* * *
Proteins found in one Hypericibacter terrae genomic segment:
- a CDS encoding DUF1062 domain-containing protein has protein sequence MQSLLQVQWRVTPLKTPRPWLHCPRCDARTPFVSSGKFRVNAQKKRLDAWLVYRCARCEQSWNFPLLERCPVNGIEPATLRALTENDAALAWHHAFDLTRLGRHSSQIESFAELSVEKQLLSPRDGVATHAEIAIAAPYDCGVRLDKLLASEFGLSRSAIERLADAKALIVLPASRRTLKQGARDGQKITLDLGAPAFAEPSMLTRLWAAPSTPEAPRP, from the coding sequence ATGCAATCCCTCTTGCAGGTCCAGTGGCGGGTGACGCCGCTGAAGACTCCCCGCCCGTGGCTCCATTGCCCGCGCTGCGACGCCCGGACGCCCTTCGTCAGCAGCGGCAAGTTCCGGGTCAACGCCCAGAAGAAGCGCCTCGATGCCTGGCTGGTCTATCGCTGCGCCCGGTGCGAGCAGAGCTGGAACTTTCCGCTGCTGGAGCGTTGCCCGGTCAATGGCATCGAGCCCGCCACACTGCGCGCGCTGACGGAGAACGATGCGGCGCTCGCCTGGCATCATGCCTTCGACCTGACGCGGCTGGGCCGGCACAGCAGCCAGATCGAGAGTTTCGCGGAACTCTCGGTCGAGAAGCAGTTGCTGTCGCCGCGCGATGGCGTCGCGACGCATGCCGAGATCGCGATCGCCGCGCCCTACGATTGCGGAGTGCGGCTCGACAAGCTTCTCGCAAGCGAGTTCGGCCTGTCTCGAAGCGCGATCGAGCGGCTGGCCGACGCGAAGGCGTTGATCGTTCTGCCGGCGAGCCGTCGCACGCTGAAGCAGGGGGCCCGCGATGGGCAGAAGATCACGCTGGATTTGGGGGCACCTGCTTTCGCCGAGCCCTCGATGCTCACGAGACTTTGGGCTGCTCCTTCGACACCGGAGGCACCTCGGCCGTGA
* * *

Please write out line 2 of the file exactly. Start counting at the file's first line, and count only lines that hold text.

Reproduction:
- a CDS encoding DUF1062 domain-containing protein has protein sequence MQSLLQVQWRVTPLKTPRPWLHCPRCDARTPFVSSGKFRVNAQKKRLDAWLVYRCARCEQSWNFPLLERCPVNGIEPATLRALTENDAALAWHHAFDLTRLGRHSSQIESFAELSVEKQLLSPRDGVATHAEIAIAAPYDCGVRLDKLLASEFGLSRSAIERLADAKALIVLPASRRTLKQGARDGQKITLDLGAPAFAEPSMLTRLWAAPSTPEAPRP, from the coding sequence ATGCAATCCCTCTTGCAGGTCCAGTGGCGGGTGACGCCGCTGAAGACTCCCCGCCCGTGGCTCCATTGCCCGCGCTGCGACGCCCGGACGCCCTTCGTCAGCAGCGGCAAGTTCCGGGTCAACGCCCAGAAGAAGCGCCTCGATGCCTGGCTGGTCTATCGCTGCGCCCGGTGCGAGCAGAGCTGGAACTTTCCGCTGCTGGAGCGTTGCCCGGTCAATGGCATCGAGCCCGCCACACTGCGCGCGCTGACGGAGAACGATGCGGCGCTCGCCTGGCATCATGCCTTCGACCTGACGCGGCTGGGCCGGCACAGCAGCCAGATCGAGAGTTTCGCGGAACTCTCGGTCGAGAAGCAGTTGCTGTCGCCGCGCGATGGCGTCGCGACGCATGCCGAGATCGCGATCGCCGCGCCCTACGATTGCGGAGTGCGGCTCGACAAGCTTCTCGCAAGCGAGTTCGGCCTGTCTCGAAGCGCGATCGAGCGGCTGGCCGACGCGAAGGCGTTGATCGTTCTGCCGGCGAGCCGTCGCACGCTGAAGCAGGGGGCCCGCGATGGGCAGAAGATCACGCTGGATTTGGGGGCACCTGCTTTCGCCGAGCCCTCGATGCTCACGAGACTTTGGGCTGCTCCTTCGACACCGGAGGCACCTCGGCCGTGA